Interpretation & Calculations
The following is an excerpt from The Six Sigma Handbook: Fourth Edition (McGraw-Hill 2014) by Paul Keller and Thomas Pyzdek.
The basis of all control charts is the rational subgroup. Rational subgroups are composed of items which were produced under essentially the same conditions. The statistics, for example, the average and range, are computed for each subgroup separately, then plotted on the control chart. When possible, rational subgroups are formed by using consecutive units. Each subgroup's statistics are compared to the control limits, and patterns of variation between subgroups are analyzed. Note the sharp contrast between this approach and the random sampling approach used for enumerative statistical methods.
To understand the concept of rational subgrouping, it's useful to understand the role of the subgroup in the control chart. The subgroup provides a snap shot of the process at that moment in time. On an averages (aka X-bar) chart, for example, each subgroup provides an estimate of the process location, while the range (or sigma) chart provides the subgroup estimate of the short-term variation. The control limits on the averages chart are defined based on the average within-subgroup variation (estimated using the average within-subgroup range, for example), and when the short-term within- subgroup variation predicts the longer-term between-subgroup variation, then the process is in statistical control. When the longer-term variation is not predicted by the short-term within- subgroup variation, then a special cause has been identified, or more precisely, operationally defined.
A fundamental aspect of the subgroup is thus to estimate the common cause variation within the process, since the within-subgroup variation is used to define the width of the control limits. Therefore, it is critical that the causes of within- subgroup variation be representative of the causes of variation between subgroups. This is not to say that each and every subgroup must contain an identical subset of causes of process variation. Rather, the system that defines the causes is consistent. Consider the following cases:
In each of these examples, the subgroup is not rational, since a different system of causes influences the within-subgroup variation than influences the between-subgroup variation. In the beer filling operation, the variation in fill volume is influenced by head-to-head differences. A consistent difference in nozzle size or line pressure in one head versus the others will cause the within-subgroup variation to be excessively large, masking any longer-term variation in fill volume for any of the individual heads. This produces the characteristic behavior noted in Fig. 8.23: Many subgroups hugging the centerline of the averages chart. (The circled values are violations of Run Test 7, discussed in the next section, which is used to detect this error in subgrouping).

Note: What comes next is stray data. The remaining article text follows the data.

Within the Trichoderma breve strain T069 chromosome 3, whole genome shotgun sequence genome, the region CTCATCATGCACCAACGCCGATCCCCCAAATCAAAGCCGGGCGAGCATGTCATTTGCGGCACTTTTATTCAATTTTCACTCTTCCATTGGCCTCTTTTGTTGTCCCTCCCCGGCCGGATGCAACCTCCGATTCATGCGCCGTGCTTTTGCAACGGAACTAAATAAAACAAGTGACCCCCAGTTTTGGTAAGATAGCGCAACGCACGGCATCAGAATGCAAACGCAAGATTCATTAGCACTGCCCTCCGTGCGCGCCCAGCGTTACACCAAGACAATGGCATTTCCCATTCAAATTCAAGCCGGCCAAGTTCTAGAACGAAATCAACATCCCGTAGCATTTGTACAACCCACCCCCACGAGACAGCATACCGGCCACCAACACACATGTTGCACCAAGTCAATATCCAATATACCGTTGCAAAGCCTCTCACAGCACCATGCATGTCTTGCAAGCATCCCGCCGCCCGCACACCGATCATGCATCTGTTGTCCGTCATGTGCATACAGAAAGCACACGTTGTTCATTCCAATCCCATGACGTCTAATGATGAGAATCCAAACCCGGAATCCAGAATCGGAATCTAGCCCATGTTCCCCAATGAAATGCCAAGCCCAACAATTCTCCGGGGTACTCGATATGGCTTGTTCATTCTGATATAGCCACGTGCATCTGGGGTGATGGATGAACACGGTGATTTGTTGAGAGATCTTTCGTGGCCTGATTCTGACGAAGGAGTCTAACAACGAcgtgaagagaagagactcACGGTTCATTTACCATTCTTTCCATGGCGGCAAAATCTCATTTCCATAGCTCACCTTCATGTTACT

SPC-PC IV Software detects irrational subgroups in X-bar /Range chart
A solution to the centerline hugging is offered with a special version of a chart sometimes referred to as a Batch Mean chart. (Minitab refers to this chart as the Between-Within Chart.). The range (or sigma) chart is used to monitor the process variation, as usual, but the averages chart is replaced with an Individual-X chart, whose control limits are based on the moving range between the subgroup averages. The data from Fig. 8.23 is plotted with the Batch Means option as shown in Fig. 8.24.
SPC-PC IV Software displays Batch Means chart with irrational subgroups
The idea of rational subgrouping becomes a bit fuzzy when dealing with X charts, or individuals control charts. The reader may well wonder about the meaning of the term subgrouping when the subgroupÂ is a single measurement. The basic idea underlying control charts of all types is to identify the capability of the process. The mechanism by which this is accomplished is careful formation of rational subgroups as defined above. When possible, rational subgroups are formed by using consecutive units. The measure of process variability, either the subgroup standard deviation or the subgroup range, is the basis of the control limits for averages. Conceptually, this is akin to basing the control limits on short-term variation. These control limits are used to monitor variation over time.
See also: Rational Subgroups
Learn more about the SPC principles and tools for process improvement in Statistical Process Control Demystified (2011, McGraw-Hill) by Paul Keller, in his online SPC Concepts short course (only $39), or his online SPC certification course ($350) or online Green Belt certification course ($499).